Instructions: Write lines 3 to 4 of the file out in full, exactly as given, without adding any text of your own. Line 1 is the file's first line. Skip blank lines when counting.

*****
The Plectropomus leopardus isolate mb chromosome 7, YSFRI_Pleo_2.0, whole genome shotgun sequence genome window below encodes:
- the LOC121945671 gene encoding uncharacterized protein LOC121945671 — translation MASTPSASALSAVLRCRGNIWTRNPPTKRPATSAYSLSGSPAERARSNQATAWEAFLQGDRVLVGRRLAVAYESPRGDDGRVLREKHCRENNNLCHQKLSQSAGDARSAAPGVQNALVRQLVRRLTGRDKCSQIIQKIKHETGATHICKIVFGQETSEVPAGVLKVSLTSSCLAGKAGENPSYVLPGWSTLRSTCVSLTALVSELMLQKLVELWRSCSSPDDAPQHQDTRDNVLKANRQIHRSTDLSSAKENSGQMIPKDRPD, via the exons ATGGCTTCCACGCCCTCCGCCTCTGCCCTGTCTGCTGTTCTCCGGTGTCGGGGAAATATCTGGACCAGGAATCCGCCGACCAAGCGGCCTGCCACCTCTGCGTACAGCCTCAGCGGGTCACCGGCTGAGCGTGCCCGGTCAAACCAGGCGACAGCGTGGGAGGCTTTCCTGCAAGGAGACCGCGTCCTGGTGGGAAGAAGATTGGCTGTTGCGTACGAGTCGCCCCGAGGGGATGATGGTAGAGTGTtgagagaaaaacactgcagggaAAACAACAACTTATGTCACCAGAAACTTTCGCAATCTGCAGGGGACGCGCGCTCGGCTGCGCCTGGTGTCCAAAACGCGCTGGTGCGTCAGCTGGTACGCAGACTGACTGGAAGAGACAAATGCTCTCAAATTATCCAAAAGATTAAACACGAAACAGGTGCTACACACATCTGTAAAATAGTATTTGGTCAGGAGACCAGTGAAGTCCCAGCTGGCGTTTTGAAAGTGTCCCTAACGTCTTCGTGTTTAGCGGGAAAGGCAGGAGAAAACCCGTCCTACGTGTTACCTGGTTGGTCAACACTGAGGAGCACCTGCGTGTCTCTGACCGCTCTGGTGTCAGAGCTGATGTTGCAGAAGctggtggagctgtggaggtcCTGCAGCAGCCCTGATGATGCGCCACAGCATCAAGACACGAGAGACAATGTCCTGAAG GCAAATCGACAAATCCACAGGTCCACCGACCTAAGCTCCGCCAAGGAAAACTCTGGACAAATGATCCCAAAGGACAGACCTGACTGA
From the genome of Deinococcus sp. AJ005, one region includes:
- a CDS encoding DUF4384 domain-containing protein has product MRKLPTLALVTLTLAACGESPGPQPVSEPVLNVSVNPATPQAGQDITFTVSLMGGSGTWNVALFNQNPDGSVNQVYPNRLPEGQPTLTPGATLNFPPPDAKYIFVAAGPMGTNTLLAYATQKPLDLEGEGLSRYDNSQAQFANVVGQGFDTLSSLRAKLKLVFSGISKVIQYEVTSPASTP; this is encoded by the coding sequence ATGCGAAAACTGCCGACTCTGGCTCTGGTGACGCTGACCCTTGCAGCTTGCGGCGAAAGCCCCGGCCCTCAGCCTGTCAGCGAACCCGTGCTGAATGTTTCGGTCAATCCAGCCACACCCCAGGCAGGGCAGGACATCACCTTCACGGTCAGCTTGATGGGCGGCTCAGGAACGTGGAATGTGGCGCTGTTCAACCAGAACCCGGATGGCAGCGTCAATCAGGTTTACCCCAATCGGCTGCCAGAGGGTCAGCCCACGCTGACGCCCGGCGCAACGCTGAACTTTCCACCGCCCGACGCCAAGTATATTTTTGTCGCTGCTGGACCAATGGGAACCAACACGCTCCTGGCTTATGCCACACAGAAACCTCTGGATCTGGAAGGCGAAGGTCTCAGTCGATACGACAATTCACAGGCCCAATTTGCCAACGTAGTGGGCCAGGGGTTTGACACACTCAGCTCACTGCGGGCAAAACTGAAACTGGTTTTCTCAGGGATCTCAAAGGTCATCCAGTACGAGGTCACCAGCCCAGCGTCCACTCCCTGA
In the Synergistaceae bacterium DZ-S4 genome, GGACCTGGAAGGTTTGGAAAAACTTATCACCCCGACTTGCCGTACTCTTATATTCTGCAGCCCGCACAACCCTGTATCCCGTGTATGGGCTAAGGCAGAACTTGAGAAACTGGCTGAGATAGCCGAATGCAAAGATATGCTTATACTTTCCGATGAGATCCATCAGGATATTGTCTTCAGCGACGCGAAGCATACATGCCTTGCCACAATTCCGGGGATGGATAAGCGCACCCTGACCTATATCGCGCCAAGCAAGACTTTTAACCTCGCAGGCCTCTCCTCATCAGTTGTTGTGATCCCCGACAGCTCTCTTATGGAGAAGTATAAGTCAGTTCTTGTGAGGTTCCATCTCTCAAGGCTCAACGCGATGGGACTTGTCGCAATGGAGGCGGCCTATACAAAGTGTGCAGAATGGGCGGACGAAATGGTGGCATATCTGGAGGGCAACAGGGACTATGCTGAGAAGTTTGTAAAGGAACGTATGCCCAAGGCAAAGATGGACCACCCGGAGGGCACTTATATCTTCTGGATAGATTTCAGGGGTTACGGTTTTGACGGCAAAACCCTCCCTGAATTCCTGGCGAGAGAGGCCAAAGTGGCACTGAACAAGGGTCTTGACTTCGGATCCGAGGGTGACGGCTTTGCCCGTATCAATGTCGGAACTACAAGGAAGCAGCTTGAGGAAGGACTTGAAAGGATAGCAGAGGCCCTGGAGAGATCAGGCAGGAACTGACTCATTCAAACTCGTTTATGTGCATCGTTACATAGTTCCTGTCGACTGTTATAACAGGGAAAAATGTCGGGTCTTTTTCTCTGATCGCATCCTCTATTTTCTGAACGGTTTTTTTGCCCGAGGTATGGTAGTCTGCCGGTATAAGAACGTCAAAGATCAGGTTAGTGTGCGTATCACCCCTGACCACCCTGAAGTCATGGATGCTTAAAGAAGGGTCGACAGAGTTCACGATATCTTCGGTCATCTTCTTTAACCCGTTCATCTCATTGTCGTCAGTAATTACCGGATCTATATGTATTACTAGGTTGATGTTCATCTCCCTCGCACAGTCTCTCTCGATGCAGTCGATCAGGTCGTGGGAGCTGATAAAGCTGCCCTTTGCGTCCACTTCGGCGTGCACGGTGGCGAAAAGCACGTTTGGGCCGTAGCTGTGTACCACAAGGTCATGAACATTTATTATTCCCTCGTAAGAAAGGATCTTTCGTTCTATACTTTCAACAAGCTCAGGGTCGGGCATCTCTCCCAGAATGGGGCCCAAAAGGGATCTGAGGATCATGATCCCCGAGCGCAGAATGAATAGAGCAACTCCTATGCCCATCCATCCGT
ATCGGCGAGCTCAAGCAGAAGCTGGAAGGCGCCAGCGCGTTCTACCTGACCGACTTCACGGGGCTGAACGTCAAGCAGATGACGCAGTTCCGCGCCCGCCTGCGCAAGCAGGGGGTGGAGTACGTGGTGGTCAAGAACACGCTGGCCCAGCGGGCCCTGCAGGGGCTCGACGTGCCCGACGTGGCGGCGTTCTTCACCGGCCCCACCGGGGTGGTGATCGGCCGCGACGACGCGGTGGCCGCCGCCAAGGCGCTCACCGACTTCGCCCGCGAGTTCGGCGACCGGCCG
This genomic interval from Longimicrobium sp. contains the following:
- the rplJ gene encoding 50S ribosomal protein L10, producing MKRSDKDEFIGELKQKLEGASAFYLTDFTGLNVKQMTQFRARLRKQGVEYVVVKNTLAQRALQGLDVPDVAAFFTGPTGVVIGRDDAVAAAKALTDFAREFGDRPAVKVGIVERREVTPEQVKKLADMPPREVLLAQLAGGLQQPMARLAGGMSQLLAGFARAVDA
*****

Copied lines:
From the genome of Deinococcus sp. AJ005, one region includes:
- a CDS encoding DUF4384 domain-containing protein has product MRKLPTLALVTLTLAACGESPGPQPVSEPVLNVSVNPATPQAGQDITFTVSLMGGSGTWNVALFNQNPDGSVNQVYPNRLPEGQPTLTPGATLNFPPPDAKYIFVAAGPMGTNTLLAYATQKPLDLEGEGLSRYDNSQAQFANVVGQGFDTLSSLRAKLKLVFSGISKVIQYEVTSPASTP; this is encoded by the coding sequence ATGCGAAAACTGCCGACTCTGGCTCTGGTGACGCTGACCCTTGCAGCTTGCGGCGAAAGCCCCGGCCCTCAGCCTGTCAGCGAACCCGTGCTGAATGTTTCGGTCAATCCAGCCACACCCCAGGCAGGGCAGGACATCACCTTCACGGTCAGCTTGATGGGCGGCTCAGGAACGTGGAATGTGGCGCTGTTCAACCAGAACCCGGATGGCAGCGTCAATCAGGTTTACCCCAATCGGCTGCCAGAGGGTCAGCCCACGCTGACGCCCGGCGCAACGCTGAACTTTCCACCGCCCGACGCCAAGTATATTTTTGTCGCTGCTGGACCAATGGGAACCAACACGCTCCTGGCTTATGCCACACAGAAACCTCTGGATCTGGAAGGCGAAGGTCTCAGTCGATACGACAATTCACAGGCCCAATTTGCCAACGTAGTGGGCCAGGGGTTTGACACACTCAGCTCACTGCGGGCAAAACTGAAACTGGTTTTCTCAGGGATCTCAAAGGTCATCCAGTACGAGGTCACCAGCCCAGCGTCCACTCCCTGA